Dietary data were obtained using a 61-item version of Willett's semiquantitative food frequency questionnaire (SFFQ) (Channing Laboratory, Cambridge, MA).[13] Trained interviewers administered in English or Spanish the SFFQ by telephone between the baseline and first follow-up examinations. The questionnaire inquired about servings of beer, liquor, and wine by serving frequency; possible answers were one to three servings/month, one serving a week, two to four servings a week, five to six servings a week, one serving a day, two to three servings a day, four to five servings a day, and more than six servings a day. One serving of beer was equivalent to 12 oz (12.8 g of alcohol), one serving of liquor was equivalent to 1.5 oz (14 g of alcohol), and one wine serving was equivalent to 4 oz (11 g of alcohol). In light of the possibility of nonspecific alcohol effects and specific nonalcoholic effects of the different beverages, alcohol intake was examined in two ways: by examining the association between beer, liquor, and wine servings separately with incident dementia and by examining the association between total alcohol servings and dementia. Individuals were classified as nondrinkers (0 servings reported), light drinkers (1 serving a month to 6 servings a week), moderate drinkers (1 to 3 servings a day), and heavy drinkers (>3 servings a day); this classification was made trying to resemble previous publications in this field[2] for the sake of comparability and following the format of the questionnaire. Because of a low number of moderate drinkers, the light and moderate drinkers were aggregated in one category (1 serving a month to 3 servings a day). Heavy alcohol intake was included despite the low number of individuals in this category because heavy alcohol intake may increase the risk of dementia.[14] SFFQs have been used and validated for the determination of nutrient intake in the elderly.[15,16,17,18,19] The validity of the food frequency questionnaire used in the Washington Heights-Inwood Columbia Aging Project cohort was assessed in a subsample of 78 individuals using two 7-day food records as the criterion. The correlation for energy-adjusted alcohol intake was 0.44 (P<.01) (M. Siddiqui, personal communication, December 7, 2000). The reliability of the alcohol intake measure was compared between two SFFQs administered 2 months apart, and the measurements were not significantly different.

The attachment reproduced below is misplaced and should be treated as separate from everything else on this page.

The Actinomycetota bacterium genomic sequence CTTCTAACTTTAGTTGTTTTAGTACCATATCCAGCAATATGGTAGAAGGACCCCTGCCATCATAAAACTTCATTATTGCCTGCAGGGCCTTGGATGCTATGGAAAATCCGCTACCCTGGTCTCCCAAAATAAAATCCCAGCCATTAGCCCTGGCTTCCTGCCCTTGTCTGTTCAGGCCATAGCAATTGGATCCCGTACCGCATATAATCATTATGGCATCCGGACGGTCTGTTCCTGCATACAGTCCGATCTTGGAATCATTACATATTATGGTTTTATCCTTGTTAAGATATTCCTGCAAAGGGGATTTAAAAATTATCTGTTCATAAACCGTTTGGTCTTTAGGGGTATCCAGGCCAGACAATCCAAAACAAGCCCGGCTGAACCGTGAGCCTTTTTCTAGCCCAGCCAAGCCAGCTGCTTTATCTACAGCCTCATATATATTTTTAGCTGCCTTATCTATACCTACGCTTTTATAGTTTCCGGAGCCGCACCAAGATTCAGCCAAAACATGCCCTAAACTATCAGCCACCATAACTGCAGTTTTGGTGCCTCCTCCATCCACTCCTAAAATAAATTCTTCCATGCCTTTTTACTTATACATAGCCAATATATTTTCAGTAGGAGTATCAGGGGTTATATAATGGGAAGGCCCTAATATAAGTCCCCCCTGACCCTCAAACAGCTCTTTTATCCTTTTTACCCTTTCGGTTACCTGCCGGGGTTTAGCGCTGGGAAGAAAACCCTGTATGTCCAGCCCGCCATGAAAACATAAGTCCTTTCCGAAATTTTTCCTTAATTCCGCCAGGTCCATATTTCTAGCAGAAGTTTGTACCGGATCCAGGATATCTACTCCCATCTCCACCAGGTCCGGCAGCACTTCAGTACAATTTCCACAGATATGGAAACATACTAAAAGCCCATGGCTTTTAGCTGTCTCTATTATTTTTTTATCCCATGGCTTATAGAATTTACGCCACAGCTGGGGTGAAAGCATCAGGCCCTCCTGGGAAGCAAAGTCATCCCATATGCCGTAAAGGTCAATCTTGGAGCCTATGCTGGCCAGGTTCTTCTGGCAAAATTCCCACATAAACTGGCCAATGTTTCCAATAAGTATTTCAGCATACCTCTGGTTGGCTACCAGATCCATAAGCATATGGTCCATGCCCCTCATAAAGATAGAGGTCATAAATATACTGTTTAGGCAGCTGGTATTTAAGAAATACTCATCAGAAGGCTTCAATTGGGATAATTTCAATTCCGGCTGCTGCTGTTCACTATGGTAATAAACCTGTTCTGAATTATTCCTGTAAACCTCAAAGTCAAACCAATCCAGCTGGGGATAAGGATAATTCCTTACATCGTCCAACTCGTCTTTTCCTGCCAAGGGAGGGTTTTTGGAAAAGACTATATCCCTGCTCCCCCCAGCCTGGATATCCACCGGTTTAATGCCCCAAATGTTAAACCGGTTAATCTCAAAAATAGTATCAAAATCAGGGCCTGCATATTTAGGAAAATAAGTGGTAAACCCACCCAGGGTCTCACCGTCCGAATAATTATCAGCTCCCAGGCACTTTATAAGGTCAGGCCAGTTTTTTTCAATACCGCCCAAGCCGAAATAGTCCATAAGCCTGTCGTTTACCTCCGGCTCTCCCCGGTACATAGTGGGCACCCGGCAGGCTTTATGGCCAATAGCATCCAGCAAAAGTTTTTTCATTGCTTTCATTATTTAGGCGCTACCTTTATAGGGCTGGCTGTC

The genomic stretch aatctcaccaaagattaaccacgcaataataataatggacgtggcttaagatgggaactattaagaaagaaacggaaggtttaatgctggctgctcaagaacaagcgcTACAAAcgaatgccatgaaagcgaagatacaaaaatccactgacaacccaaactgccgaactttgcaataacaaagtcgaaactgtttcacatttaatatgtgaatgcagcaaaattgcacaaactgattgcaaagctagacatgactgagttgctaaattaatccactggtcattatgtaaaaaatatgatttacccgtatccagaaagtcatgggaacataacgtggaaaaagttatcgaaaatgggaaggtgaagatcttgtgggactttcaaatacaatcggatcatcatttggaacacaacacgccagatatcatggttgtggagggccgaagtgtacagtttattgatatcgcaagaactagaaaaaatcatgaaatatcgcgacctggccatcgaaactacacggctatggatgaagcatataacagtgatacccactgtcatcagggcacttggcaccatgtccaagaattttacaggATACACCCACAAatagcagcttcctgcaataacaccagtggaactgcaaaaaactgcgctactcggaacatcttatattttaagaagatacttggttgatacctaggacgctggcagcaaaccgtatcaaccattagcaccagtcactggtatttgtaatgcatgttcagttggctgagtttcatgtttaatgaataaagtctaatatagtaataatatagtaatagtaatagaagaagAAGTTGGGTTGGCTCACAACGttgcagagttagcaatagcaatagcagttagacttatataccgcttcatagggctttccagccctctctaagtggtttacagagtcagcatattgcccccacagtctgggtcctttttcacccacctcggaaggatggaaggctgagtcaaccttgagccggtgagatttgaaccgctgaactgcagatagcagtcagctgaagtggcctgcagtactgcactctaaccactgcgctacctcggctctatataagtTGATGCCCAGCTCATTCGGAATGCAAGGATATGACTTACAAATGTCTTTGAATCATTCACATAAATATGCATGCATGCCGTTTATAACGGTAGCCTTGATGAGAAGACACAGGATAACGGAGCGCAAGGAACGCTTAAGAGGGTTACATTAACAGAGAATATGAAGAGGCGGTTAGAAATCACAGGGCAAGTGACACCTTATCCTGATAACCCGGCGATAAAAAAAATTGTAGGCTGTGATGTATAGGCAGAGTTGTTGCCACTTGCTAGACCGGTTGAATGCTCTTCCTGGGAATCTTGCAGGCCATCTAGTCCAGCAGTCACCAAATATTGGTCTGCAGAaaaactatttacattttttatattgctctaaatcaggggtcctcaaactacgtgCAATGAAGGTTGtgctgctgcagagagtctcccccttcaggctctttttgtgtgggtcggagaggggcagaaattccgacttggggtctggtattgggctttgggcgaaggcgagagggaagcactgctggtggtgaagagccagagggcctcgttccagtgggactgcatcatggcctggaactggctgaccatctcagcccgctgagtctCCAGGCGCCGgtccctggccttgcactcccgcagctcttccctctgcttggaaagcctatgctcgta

Ethnic group was based on self-report using the format of the 1990 census.[20] Individuals were also asked whether they were of Hispanic origin. Participants were then assigned to one of three groups: black (non-Hispanic), Hispanic, or white (non-Hispanic). Ethnic group was not found to significantly alter the models and was not included in the analyses. Data on years of education and heart disease were also obtained by self-report. Education was examined as a continuous variable (education in years) and as a categorical variable (≤ 6 years of education, 7-12 years of education, 13-16 years of education, and >16 years of education). Apolipoprotein (APO) genotype was determined using the method of Hixson and Vernier.[21] Participants were classified as positive for the APOE-ε4 allele genotype if they had one or two ε4 alleles.

Individuals were compared according to their beverage intake. Chi-square tests were used to compare sex, APOE-ε4 status, and the presence of heart disease. Analyses of variance and t tests were used to compare mean age and number of years of education. Cox proportional hazards regression was used for multivariate analyses, with the time-to-event variable in the models specified as time from baseline examination to onset of dementia. Individuals with dementia not caused by the subtype of interest were censored at the time of onset of dementia. The final model was stratified by education category using the STRATA statement in the SAS procedure PROC PHREG (SAS Institute, Inc., Cary, NC). Three types of analyses were conducted: one in which servings of beer, liquor, and wine were related separately to dementia subtypes; another in which all beverage types were included in one model; and another relating servings of total alcohol to dementia and dementia subtypes. Alcohol intake and other covariates were treated as baseline time-constant covariates. The multivariate model examining AD as an outcome included age, sex, APOE-ε4, and education as covariates, and the models examining dementia and DAS as outcomes also included the presence of heart disease as a covariate. Inclusion of diabetes mellitus, hypertension, lipid levels, and smoking did not add predictive ability and were not included in the final models. SAS version 7 for Windows was used for all analyses (SAS Institute, Inc.).